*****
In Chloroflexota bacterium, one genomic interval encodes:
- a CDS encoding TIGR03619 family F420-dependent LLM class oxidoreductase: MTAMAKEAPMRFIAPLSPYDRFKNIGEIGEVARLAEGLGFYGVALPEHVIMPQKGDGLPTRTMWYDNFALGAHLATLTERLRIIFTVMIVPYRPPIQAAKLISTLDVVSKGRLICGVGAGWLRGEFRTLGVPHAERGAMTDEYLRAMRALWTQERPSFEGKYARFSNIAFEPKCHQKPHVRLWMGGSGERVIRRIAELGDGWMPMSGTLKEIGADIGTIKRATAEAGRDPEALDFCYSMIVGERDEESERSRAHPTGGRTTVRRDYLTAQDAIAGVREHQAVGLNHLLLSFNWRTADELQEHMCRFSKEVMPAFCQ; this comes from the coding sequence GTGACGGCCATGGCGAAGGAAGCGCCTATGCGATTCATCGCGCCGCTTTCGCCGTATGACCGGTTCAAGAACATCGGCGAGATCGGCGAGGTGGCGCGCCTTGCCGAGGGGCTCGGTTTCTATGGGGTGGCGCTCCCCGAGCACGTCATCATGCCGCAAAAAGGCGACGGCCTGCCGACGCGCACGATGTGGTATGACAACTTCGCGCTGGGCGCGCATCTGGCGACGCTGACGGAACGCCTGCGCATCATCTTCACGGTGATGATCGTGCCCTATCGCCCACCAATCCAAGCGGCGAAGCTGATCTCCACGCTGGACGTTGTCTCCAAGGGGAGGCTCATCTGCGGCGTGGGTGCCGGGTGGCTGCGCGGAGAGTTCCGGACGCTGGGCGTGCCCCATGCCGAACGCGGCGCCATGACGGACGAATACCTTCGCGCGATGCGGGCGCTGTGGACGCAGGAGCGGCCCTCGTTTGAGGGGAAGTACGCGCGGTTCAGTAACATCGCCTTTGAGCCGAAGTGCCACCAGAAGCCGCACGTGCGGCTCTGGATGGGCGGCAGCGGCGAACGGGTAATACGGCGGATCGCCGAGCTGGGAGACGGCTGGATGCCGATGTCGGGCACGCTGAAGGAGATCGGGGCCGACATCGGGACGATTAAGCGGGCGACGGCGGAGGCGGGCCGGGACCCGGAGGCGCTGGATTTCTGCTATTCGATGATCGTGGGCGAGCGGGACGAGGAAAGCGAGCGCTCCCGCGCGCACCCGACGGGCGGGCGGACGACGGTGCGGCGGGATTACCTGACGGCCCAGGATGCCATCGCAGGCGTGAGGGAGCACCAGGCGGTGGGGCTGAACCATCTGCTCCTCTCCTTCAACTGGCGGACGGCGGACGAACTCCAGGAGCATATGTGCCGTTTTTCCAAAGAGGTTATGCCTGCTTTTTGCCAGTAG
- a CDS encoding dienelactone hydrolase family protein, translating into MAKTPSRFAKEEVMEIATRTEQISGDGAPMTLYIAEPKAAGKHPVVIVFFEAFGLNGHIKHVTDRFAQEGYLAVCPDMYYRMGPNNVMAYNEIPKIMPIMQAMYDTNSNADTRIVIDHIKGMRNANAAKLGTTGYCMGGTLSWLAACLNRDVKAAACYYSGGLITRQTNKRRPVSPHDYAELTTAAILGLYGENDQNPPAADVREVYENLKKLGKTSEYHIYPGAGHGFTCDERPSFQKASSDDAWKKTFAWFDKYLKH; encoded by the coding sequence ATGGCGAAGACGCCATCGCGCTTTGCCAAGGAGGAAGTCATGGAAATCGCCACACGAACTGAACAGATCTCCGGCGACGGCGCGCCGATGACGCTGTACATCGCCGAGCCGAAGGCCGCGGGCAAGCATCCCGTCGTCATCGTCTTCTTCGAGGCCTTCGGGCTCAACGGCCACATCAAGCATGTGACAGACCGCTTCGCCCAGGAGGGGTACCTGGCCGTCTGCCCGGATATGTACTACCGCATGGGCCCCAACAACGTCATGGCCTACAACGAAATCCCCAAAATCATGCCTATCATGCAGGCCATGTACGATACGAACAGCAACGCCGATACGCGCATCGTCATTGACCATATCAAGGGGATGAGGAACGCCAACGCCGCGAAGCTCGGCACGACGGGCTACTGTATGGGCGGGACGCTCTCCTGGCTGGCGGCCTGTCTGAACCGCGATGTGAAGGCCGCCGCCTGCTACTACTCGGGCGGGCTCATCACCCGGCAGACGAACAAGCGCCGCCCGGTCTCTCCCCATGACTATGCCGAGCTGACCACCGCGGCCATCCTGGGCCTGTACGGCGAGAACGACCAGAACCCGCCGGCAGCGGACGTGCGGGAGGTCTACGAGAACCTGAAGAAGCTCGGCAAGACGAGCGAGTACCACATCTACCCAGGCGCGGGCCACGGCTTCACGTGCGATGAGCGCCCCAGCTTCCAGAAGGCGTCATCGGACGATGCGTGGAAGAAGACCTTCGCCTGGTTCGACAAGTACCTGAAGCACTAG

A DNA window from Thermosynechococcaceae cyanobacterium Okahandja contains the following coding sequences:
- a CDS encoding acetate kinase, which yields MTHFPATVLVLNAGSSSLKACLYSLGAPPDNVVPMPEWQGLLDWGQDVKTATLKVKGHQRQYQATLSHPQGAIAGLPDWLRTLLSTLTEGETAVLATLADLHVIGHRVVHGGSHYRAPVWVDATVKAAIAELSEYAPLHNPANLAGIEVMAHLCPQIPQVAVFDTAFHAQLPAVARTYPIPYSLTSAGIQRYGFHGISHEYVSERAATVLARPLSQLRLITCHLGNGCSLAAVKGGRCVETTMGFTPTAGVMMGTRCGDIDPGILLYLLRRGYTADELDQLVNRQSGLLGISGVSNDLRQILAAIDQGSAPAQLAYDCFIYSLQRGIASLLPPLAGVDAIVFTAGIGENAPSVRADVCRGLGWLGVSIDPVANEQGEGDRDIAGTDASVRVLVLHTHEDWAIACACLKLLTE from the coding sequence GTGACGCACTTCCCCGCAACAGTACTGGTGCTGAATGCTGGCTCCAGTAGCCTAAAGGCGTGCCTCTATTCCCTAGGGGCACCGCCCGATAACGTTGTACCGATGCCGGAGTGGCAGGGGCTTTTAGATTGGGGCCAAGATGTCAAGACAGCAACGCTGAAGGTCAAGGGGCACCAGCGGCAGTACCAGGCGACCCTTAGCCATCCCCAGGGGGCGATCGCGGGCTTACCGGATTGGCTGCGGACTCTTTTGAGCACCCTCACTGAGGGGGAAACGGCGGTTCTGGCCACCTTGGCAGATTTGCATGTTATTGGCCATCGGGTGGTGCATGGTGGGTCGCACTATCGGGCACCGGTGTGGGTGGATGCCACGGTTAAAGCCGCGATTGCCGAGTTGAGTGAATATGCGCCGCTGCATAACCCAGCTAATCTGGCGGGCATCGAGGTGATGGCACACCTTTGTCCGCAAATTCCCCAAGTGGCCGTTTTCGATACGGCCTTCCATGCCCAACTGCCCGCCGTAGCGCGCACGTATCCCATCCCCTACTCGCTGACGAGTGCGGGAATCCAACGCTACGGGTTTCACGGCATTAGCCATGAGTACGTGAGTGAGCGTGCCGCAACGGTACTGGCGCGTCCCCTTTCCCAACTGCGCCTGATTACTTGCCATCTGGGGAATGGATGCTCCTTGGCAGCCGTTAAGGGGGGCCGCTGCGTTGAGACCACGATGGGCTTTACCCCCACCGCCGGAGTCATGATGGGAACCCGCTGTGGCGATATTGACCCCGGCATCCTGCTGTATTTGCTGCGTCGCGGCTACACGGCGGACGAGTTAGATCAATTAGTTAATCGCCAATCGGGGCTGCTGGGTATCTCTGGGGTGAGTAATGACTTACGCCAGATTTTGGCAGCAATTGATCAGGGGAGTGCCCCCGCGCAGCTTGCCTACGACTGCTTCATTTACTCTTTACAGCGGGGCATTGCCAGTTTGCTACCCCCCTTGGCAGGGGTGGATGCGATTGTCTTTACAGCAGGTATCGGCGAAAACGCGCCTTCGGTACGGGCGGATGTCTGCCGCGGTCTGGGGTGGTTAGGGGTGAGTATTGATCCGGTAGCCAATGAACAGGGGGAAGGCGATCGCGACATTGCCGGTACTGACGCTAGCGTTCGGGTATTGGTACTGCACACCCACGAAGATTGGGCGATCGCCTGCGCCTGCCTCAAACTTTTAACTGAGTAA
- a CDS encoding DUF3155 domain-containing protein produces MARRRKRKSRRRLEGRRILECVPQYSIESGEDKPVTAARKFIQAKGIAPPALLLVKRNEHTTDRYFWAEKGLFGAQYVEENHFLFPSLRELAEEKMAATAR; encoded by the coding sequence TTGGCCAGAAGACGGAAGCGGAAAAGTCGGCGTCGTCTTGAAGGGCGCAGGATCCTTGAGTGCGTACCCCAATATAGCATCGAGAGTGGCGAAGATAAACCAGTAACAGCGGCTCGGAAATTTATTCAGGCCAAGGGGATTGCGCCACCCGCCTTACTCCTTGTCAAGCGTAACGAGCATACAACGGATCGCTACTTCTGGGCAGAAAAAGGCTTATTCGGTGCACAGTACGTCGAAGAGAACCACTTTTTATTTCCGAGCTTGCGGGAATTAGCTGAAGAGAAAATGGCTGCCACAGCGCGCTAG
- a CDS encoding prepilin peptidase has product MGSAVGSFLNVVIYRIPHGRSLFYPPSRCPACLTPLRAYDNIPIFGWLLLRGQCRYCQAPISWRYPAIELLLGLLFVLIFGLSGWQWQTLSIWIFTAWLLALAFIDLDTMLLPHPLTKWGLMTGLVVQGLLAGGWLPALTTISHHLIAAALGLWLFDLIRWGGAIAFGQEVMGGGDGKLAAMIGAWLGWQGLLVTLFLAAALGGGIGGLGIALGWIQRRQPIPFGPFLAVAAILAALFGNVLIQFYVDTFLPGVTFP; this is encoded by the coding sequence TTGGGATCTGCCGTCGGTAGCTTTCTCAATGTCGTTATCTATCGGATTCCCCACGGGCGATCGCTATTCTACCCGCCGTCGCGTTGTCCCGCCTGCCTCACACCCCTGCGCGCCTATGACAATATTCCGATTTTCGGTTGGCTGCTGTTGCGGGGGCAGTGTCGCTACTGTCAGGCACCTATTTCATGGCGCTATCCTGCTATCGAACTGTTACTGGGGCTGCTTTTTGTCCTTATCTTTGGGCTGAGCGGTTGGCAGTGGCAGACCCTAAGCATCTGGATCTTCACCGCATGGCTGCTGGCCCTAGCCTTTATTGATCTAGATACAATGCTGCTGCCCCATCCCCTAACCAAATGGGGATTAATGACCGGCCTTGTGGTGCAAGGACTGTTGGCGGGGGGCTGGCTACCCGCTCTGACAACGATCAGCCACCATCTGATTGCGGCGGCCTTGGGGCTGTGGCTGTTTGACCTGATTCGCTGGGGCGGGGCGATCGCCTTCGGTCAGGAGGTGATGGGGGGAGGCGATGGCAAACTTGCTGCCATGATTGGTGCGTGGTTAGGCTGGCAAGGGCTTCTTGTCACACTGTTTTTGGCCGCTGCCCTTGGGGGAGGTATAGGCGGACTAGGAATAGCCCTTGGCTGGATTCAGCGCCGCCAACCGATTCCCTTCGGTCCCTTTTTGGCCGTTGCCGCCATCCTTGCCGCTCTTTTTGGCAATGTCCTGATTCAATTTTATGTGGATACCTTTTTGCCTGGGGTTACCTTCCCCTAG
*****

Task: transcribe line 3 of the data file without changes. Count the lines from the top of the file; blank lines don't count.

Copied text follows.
- a CDS encoding dienelactone hydrolase family protein, translating into MAKTPSRFAKEEVMEIATRTEQISGDGAPMTLYIAEPKAAGKHPVVIVFFEAFGLNGHIKHVTDRFAQEGYLAVCPDMYYRMGPNNVMAYNEIPKIMPIMQAMYDTNSNADTRIVIDHIKGMRNANAAKLGTTGYCMGGTLSWLAACLNRDVKAAACYYSGGLITRQTNKRRPVSPHDYAELTTAAILGLYGENDQNPPAADVREVYENLKKLGKTSEYHIYPGAGHGFTCDERPSFQKASSDDAWKKTFAWFDKYLKH; encoded by the coding sequence ATGGCGAAGACGCCATCGCGCTTTGCCAAGGAGGAAGTCATGGAAATCGCCACACGAACTGAACAGATCTCCGGCGACGGCGCGCCGATGACGCTGTACATCGCCGAGCCGAAGGCCGCGGGCAAGCATCCCGTCGTCATCGTCTTCTTCGAGGCCTTCGGGCTCAACGGCCACATCAAGCATGTGACAGACCGCTTCGCCCAGGAGGGGTACCTGGCCGTCTGCCCGGATATGTACTACCGCATGGGCCCCAACAACGTCATGGCCTACAACGAAATCCCCAAAATCATGCCTATCATGCAGGCCATGTACGATACGAACAGCAACGCCGATACGCGCATCGTCATTGACCATATCAAGGGGATGAGGAACGCCAACGCCGCGAAGCTCGGCACGACGGGCTACTGTATGGGCGGGACGCTCTCCTGGCTGGCGGCCTGTCTGAACCGCGATGTGAAGGCCGCCGCCTGCTACTACTCGGGCGGGCTCATCACCCGGCAGACGAACAAGCGCCGCCCGGTCTCTCCCCATGACTATGCCGAGCTGACCACCGCGGCCATCCTGGGCCTGTACGGCGAGAACGACCAGAACCCGCCGGCAGCGGACGTGCGGGAGGTCTACGAGAACCTGAAGAAGCTCGGCAAGACGAGCGAGTACCACATCTACCCAGGCGCGGGCCACGGCTTCACGTGCGATGAGCGCCCCAGCTTCCAGAAGGCGTCATCGGACGATGCGTGGAAGAAGACCTTCGCCTGGTTCGACAAGTACCTGAAGCACTAG